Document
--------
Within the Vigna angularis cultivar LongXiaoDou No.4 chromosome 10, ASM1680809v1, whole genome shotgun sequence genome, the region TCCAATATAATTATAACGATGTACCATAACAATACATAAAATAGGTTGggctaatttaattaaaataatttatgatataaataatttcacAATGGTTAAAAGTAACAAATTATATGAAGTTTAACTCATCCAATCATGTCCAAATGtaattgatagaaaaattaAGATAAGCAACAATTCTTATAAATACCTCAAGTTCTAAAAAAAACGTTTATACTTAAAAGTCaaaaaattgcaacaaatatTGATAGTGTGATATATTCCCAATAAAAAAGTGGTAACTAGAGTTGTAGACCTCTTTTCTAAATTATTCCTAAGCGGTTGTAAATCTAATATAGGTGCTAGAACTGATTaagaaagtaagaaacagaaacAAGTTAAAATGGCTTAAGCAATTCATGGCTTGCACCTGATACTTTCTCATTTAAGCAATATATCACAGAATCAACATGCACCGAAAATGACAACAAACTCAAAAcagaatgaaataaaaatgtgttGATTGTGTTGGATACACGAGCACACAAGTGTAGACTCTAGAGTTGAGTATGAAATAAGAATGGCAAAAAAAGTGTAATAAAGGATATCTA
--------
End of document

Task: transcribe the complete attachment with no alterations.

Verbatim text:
Within the Vigna angularis cultivar LongXiaoDou No.4 chromosome 10, ASM1680809v1, whole genome shotgun sequence genome, the region TCCAATATAATTATAACGATGTACCATAACAATACATAAAATAGGTTGggctaatttaattaaaataatttatgatataaataatttcacAATGGTTAAAAGTAACAAATTATATGAAGTTTAACTCATCCAATCATGTCCAAATGtaattgatagaaaaattaAGATAAGCAACAATTCTTATAAATACCTCAAGTTCTAAAAAAAACGTTTATACTTAAAAGTCaaaaaattgcaacaaatatTGATAGTGTGATATATTCCCAATAAAAAAGTGGTAACTAGAGTTGTAGACCTCTTTTCTAAATTATTCCTAAGCGGTTGTAAATCTAATATAGGTGCTAGAACTGATTaagaaagtaagaaacagaaacAAGTTAAAATGGCTTAAGCAATTCATGGCTTGCACCTGATACTTTCTCATTTAAGCAATATATCACAGAATCAACATGCACCGAAAATGACAACAAACTCAAAAcagaatgaaataaaaatgtgttGATTGTGTTGGATACACGAGCACACAAGTGTAGACTCTAGAGTTGAGTATGAAATAAGAATGGCAAAAAAAGTGTAATAAAGGATATCTA